homeschoolingleto1I’m a conversationalist.  When I go places and try to get to know people, they bring up schools or talk of where their child attends a school.  They often assume by default (which is completely understandable) that I have my kids in a “normal” school environment.  When they ask about teachers or classes or something my children are learning in school, and I say, “I homeschool my sons,”  I get various responses from people.  I hear, “Oh….” where they don’t want to talk about it and perhaps assume things without asking.  I most often hear people show an interest and ask question after question about the whys and hows of homeschooling.  A lot of them think it is good that I do it.

When people start asking me what I teach my sons, that’s when I have a hard time explaining things.  I just finished teaching my fourth year, which is crazy to think about!  When I began I didn’t know where to start, but I know so many people who are/were/ homeschooled or teach their own (much older) children.  I don’t really make many homsechooling posts here.  I am not one of those craft-based teachers that many moms seem to be great at doing (though we do a craft/project maybe once a month).  I also am not a Charlotte Mason method teacher (though I do agree with a lot of it).

I truly believe the most important thing to teach one’s child (as a Christian) is about Jesus/Yeshua.  I don’t want to be a Christian parent who slacks in teaching about Jesus or leaving it to church to teach them alone. I don’t want to allow unbelievers to mold my children when God has blessed me with my children to train up in His ways. My husband and I are guiding our children to be future missionaries of the gospel in whatever talents He blesses them with (be it art, music, dance, business, doctoring, preaching, etc).  I therefore have fallen in love with the Anabaptist/Mennonite curriculum by Rod & Staff and Christian Light Publications.  I don’t usually tell people about which curriculum I use because most people don’t understand or have these ideas of what an Anabaptist or Mennonite is without actually understanding it.   I am a member of the Mennonite church, but have been using this curriculum since before I even started attending a Mennonite church.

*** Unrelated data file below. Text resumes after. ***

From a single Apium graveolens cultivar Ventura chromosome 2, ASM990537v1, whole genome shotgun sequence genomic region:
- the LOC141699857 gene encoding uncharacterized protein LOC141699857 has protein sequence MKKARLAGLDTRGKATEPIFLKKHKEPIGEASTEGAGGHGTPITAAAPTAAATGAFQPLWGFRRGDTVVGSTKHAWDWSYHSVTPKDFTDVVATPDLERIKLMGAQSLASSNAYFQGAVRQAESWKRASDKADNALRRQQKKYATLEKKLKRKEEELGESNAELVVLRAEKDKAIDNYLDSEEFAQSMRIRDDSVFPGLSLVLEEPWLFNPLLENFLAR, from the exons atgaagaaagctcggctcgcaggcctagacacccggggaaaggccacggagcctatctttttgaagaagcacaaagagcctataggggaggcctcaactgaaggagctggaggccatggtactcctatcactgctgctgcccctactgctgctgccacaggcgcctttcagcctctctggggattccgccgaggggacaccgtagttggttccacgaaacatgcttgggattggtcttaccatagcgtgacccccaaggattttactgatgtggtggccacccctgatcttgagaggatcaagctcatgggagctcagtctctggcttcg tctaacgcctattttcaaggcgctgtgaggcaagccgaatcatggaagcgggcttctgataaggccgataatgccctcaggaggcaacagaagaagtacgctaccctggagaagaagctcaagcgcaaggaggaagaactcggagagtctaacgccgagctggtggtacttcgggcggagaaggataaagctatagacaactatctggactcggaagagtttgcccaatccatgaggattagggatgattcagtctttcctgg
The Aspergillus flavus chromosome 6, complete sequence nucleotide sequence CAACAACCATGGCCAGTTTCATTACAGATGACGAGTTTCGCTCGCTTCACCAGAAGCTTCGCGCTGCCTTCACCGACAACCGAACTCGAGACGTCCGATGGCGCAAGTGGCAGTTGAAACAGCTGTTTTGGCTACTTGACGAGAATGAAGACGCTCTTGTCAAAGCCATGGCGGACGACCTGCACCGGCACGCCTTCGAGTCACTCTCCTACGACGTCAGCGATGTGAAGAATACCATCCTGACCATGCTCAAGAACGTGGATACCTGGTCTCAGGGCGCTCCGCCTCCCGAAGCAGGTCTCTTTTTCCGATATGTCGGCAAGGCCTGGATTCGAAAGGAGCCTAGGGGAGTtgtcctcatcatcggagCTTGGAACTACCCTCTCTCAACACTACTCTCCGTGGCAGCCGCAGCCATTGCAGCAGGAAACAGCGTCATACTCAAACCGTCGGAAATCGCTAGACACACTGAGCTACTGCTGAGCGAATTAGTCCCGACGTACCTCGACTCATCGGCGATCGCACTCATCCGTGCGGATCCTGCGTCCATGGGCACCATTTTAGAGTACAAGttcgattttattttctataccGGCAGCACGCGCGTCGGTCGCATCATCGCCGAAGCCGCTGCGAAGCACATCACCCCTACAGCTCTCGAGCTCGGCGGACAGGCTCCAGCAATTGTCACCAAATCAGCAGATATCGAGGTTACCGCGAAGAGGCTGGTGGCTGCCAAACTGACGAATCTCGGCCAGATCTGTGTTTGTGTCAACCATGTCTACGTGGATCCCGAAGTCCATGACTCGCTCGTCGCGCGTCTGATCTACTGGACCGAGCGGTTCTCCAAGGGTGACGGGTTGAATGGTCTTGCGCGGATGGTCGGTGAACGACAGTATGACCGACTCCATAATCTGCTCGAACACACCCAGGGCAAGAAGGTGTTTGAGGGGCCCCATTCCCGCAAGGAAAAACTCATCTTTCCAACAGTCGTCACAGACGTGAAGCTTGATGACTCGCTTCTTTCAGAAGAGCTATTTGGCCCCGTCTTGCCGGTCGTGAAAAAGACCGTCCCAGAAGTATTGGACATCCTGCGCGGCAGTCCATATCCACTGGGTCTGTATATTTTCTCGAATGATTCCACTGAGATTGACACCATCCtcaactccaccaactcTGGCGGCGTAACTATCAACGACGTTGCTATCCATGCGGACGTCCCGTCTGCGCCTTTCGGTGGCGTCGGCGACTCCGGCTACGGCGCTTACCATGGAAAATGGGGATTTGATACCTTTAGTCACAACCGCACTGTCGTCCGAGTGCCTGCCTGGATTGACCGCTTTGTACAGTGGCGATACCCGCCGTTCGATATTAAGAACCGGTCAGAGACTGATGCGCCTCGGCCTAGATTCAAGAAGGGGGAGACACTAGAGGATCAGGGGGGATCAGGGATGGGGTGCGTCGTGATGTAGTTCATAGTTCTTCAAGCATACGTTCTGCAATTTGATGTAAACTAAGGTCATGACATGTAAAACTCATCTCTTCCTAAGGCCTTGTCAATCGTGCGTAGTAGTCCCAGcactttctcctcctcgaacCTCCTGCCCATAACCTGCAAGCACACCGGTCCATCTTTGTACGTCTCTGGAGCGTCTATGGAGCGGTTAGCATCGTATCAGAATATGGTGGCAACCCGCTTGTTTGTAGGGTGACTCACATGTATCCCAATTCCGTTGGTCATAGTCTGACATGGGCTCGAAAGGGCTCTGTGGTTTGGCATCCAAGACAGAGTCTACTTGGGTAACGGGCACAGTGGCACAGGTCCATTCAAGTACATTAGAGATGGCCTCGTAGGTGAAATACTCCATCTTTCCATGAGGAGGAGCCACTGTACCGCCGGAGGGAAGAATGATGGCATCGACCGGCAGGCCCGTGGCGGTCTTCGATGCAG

What I love about their curriculum is that God and lessons from the Bible are intertwined in everything in a beautiful and practical way, beautifully portraying God’s Word.  I know some people might think that sounds boring and terrible, but even when I was a child, I always was so drawn to learning about God and reading the Bible has always been something I have enjoyed doing because I learn something new every time I read it. He has molded and changed me more and more over the years to a better understanding of what He is teaching.  My mother taught me many scriptures (I was not homeschooled, but this is what I held on to most in my upbringing), I learned much Biblical history and scriptures and always favored Bible class in the private schools I attended (I can still quote memory verses I was taught from age 5 and up  that I ponder dearly still).  I see the same hearts in my children as they are taught about loving God and loving their neighbors here and around the world.  Leto reads a little bit on his own from his Bible each day without me asking him to (it has become a healthy habit that he enjoys) and discusses what he has learned with me.  Micah will use examples from what I’ve taught him in the Bible on his own sometimes that really surprises me and makes me smile.

Curriculum I have used in the past outside of these two are: Horizons Alpha Omega, Beautiful Feet, 5-in-a-Row, A Beka, McGuffey, Evan-Moor, and Kumon.